Far-right pro-Israel candidate wins first round of Brazil’s elections

Bolsonaro, a 63-year-old conservative Christian congressman, won 46 percent of the ballot on Sunday as voters appeared to reject Brazil’s political establishment.

By MARCUS GILBAN/JTA
October 10, 2018 08:11
3 minute read.

Far-right candidate takes the first round in Brazil's election, October 10, 2018 (Reuters)

Far-right candidate takes the first round in Brazil's election, October 10, 2018 (Reuters)

 
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RIO DE JANEIRO — Jair Bolsonaro, an ardently pro-Israel candidate who is highly divisive among Jews for his racist and homophobic statements, won the first round of Brazil’s presidential election and remains the front-runner to lead the Latin American nation.

Bolsonaro, a 63-year-old conservative Christian congressman, won 46 percent of the ballot on Sunday as voters appeared to reject Brazil’s political establishment in a country struggling to emerge from recession and corruption scandals.

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However, the rightist candidate did not reach the 50 percent needed for an outright victory and will face far-left rival Fernando Haddad in a second round of balloting on Oct. 28. Haddad, a former mayor of Sao Paulo, is heavily backed by ex-president Luis Inacio Lula da Silva, who is serving a 12-year prison sentence for corruption and money laundering.

Fernando Lottenberg, president of the Brazilian Israelite Confederation, told JTA that the country is facing a polarizing choice in the runoff.

Like evangelical and deeply conservative politicians in the United States, Bolsonaro is divisive among Jewish voters, who tend to be socially liberal but want their representatives to be strongly pro-Israel.

“Bolsonaro starts with an important advantage,” Lottenberg said. “The Jewish community is quite diverse. We will work so that political differences do not affect our unity.”

Bolsonaro, who counts on passionate support from much of the Jewish community, declared recently that he will move the Brazilian embassy to Jerusalem from Tel Aviv and close the Palestinian embassy in Brasilia.

“Is Palestine a country? Palestine is not a country, so there should be no embassy here,” he said. “You do not negotiate with terrorists.”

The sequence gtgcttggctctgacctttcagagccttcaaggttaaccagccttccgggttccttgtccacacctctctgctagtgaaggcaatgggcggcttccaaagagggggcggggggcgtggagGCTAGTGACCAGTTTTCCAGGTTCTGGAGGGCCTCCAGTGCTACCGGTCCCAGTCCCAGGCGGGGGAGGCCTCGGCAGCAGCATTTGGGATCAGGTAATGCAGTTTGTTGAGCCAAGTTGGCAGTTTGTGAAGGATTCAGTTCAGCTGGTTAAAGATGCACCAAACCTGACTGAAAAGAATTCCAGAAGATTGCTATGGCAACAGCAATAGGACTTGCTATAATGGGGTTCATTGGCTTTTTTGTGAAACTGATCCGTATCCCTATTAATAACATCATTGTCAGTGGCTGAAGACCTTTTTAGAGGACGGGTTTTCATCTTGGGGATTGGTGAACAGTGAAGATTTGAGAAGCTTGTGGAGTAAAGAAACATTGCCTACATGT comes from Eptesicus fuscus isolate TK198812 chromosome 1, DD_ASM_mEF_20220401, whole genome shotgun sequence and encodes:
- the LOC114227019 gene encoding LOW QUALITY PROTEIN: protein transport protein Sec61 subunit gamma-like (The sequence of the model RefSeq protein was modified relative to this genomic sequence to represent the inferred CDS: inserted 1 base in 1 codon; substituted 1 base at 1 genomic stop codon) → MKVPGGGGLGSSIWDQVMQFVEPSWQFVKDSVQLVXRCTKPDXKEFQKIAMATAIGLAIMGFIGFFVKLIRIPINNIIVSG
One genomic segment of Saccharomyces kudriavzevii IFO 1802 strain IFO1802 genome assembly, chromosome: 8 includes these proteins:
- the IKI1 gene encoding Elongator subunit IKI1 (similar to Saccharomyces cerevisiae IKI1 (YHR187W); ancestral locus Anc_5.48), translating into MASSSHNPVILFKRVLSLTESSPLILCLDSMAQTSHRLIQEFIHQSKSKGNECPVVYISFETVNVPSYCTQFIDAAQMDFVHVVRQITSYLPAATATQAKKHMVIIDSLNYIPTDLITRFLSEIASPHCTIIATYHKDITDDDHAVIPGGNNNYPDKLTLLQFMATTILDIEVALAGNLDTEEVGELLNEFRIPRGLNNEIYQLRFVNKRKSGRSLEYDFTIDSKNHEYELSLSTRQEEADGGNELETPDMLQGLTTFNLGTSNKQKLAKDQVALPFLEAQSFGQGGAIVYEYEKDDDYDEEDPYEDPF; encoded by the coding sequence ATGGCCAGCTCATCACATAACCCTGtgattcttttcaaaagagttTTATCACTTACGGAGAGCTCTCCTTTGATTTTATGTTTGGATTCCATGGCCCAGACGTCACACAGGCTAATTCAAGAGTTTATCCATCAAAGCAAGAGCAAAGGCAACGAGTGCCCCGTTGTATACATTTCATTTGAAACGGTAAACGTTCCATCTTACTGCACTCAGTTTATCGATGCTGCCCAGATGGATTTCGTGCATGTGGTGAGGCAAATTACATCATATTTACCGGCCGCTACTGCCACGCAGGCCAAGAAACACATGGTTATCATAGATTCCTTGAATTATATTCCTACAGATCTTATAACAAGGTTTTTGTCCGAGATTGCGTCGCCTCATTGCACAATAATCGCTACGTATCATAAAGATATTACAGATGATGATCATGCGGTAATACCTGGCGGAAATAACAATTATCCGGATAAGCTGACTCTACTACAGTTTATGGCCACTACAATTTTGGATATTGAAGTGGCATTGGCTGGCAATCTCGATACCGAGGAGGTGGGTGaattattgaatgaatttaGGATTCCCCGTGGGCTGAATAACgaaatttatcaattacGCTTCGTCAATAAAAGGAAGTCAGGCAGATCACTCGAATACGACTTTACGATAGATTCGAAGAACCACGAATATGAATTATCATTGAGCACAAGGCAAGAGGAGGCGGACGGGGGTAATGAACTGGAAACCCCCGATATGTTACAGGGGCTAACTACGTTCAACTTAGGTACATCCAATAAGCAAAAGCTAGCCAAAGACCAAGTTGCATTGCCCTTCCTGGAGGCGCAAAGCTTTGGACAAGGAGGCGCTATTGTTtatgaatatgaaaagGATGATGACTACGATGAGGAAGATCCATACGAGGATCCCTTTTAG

The retired army captain, who represents the Rio de Janeiro state in the National Chamber, espouses a crackdown on crime and a return to traditional family values. He prides himself on the fact that he has never been accused of corruption during his nearly 30-year political career.

“Bolsonaro has a real chance to become president,” Rio Jewish Federation President Ary Bergher told JTA. “His victory in the first round made us very joyful and hopeful due to his friendship, love and bonds not only with the State of Israel but with the whole Jewish people. He will be a great president by having Jewish ethics and morals as his pillars.”


Bolsonaro also has declared that he will seek to broaden dialogue with Israel, the United States and Europe. The Jewish state reportedly will be his first international trip if elected.

“He stood out among the many candidates for including the State of Israel in the major speeches he made during the campaign,” Israel’s honorary consul in Rio, Osias Wurman, told JTA. “He is a lover of the people and the State of Israel.”

Leftist Jewish groups accuse Bolsonaro, who many refer to as “Brazil’s Trump,” of racism, homophobia and misogyny. Some have called his speech Nazi-like. Anti-Bolsonaro demonstrations have been held in some cities, while groups and hashtags against the candidate have appeared online. Bolsonaro has said that he is “pro-torture,” joked about rape with a female lawmaker and said he would rather see his son die than be homosexual, among other things.

On September 6, Bolsonaro was stabbed and seriously injured during a street rally while campaigning in the city of Juiz de Fora. The assailant, whose action was captured on cellphone videos and went viral, told police he was “on a mission from God.”

After receiving local emergency treatment, Bolsonaro chose to be transferred to a Jewish hospital in Sao Paulo to recover from life-threatening injuries. The fact that the politician declined treatment offered by the Syrian-Lebanese, another elite hospital commonly chosen by senior politicians, led to conspiracy theories in social media.

The most radical among Bolsonaro’s nearly 10 million followers suggested his life would be at risk at a place “by the hands of Arab and Muslim doctors,” adding that at the Jewish-led Albert Einstein, Israel’s Mossad would be able to protect him.

In 2017, Bolsonaro told an audience of 400 at the Hebraica club in Rio that “My heart is green, yellow, blue and white,” in a reference to the Israeli and Brazilian flags. The venue was surrounded by Jewish leftist youth groups who opposed the speech and called those who attended “shameless Jews” and “Jews without memory.”

Bolsonaro’s supporters usually refer to him by the nickname “Mito,” from the word myth or legend. His three sons, also politicians, have been photographed wearing T-shirts with messages in Hebrew. One of them was elected senator on Sunday.

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